Welcome to Charity Navigator's Blog!

The team from Charity Navigator, the nation's largest independent charity evaluator and leading donor advocate, shares their thoughts on emerging nonprofit-sector issues and offers tips to better inform your intelligent giving decisions.

Wednesday, February 27, 2013

Charities with an International Focus – Yes We’ve Got Those!

Image via BigStock Photos
It is true that we only evaluate charities based in the United States, registered with the IRS and that have 501 c (3) public charity status. 

However, just because a charity is registered in the US doesn't mean that it can’t work overseas. In fact, we have a whole category of international charities. It contains more than 550 charities that work throughout the world to defend human rights, to promote peace and understanding among all nations, and to provide relief and development services

And we have nearly 1,000 charities on our site whose scope of work is international. Those charities cut across all of our 9 categories of charities – from Animals to Religion

If you can't find an international charity that matches your philanthropic interests via one of those lists, then check out our interactive world map. It will help you to identify which 4-star charities are working in specific countries around the world.

Tuesday, February 26, 2013

Social Media: Don't Believe Everything You Read

We've been informed the the above image is circulating on social media applications including facebook. Much of the information is inaccurate and we encourage potential donors to double check our free charity ratings before making a decision to support or not to support one of these groups. Here's the real scoop on these groups:

  • Marsha Evans hasn't been the CEO of the American Red Cross since 2003. As shown on our site, the current CEO is Gail McGovern and her compensation for the Fiscal Year Ending 2011 was $501,122. Check our our CEO Compensation study for tips on determining if that is a reasonable level of pay for a CEO of a $3.4 billion charity.
  • During the March of Dimes' FYE 2011, it spent 65.9% of its budget on the programs and services it exists to provide (with 10.9% spent on administrative costs and 23.1% on fundraising costs). That's considerably more than the 10 cents the image above claims, but not especially efficient compared to the thousands of charities we rate - - - most of them spend at least 75% on programs/ services with the remaining 25% spent on admin and fundraising expenses.
  • The President & CEO of the United Way, Brian Gallagher, received a compensation of $559,257 during the charity's FYE 2010.
  • Caryl Stern, President & CEO, of the U.S. Fund for UNICEF received a compensation of $454,855 during the charity's FYE 2011 and the charity spent 90.5% of its budget that year on programs/ services.
  • Goodwill Industries International's President & CEO is James Gibbons. His compensation for FYE 2010 was $463,041. (We do not offer a rating for this nonprofit as it doesn't fit our criteria for evaluation. Specifically, the bulk of its contributions are government grants and not donations from the general public.)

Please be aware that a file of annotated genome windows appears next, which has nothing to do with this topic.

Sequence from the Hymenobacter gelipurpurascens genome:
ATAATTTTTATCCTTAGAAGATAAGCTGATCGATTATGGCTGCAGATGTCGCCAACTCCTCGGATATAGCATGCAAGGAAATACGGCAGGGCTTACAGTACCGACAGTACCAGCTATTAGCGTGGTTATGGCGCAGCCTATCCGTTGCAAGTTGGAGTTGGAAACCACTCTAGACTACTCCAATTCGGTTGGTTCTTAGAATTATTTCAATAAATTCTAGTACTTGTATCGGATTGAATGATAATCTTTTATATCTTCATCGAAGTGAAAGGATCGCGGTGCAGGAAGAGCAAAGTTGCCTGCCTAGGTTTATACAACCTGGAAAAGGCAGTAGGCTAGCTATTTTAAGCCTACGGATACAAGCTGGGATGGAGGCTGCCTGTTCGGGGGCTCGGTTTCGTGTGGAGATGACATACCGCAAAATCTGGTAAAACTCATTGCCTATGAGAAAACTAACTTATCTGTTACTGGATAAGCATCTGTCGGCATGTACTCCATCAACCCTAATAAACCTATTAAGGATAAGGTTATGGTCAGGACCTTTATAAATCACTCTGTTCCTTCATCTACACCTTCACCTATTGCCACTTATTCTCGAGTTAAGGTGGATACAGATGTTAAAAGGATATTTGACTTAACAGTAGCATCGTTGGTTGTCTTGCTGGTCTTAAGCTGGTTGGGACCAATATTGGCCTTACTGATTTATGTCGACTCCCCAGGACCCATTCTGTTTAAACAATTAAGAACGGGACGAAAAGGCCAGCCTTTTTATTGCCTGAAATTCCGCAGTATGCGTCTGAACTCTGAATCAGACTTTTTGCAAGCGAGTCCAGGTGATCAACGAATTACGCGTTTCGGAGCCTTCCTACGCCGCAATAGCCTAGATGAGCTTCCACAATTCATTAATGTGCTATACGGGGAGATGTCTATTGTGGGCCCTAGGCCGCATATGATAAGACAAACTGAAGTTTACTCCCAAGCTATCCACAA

• We can't offer an evaluation of the Salvation Army because it is recognized as a church by the IRS and thus exempt from filing the Form 990. Without that document, we lack the necessary data to rate it.
  • We evaluate many chapters of Make-A-Wish and they've received a range of ratings from 1-star to 4-stars (our highest rating). None of them spend 100% on programs and services. That's simply not possible. Charities must reserve some money to fundraise and just like everybody else, they have to pay for mundane things like the electric bill.
  • For its FYE 2011, ALSAC - St. Jude Children's Research Hospital devoted 70.3% of its budget towards its programs/ services.
  • We rate 40 Ronald McDonald House chapters. Their ratings range from 1-star to 4-stars. Again, none of them spend 100% on programs / services.
  • Lions Clubs International Foundation spent 83.9% of its budget in FYE 2011 on its programs/ services.
  • For various reasons the following charities do not meet our criteria for evaluation so we can not providing a rating for them at this time: American Legion, Veterans of Foreign Wars, Disabled American Veterans and Military Order of Purple Hearts. If you are interested in charities that Support the Troops, then see our list of such charities in the Hot Topics section of our site.
Rather than pick charities based on something you've found in your social media stream, consider becoming a more proactive giver and take the time to find great charities doing the charitable work that is most important to you. Our advanced search tool will help you search our 6,000+ charity ratings to find the charity that best fits your philanthropic goals.

Friday, February 22, 2013

A Sad Reminder

After disasters, we always recommend that donors steer clear of newly formed organizations. In fact, avoiding fly-by-night groups is our #1 tip! But in the wake of Superstorm Sandy, some well meaning donors neglected this piece of advice and gave to the Hurricane Sandy Relief Foundation. Turns out, this group wasn’t even a registered charity! And the couple behind it has used some of the >$600,000 in donations they received from nearly 2,000 donors to pay for their own credit card debt and other personal expenses.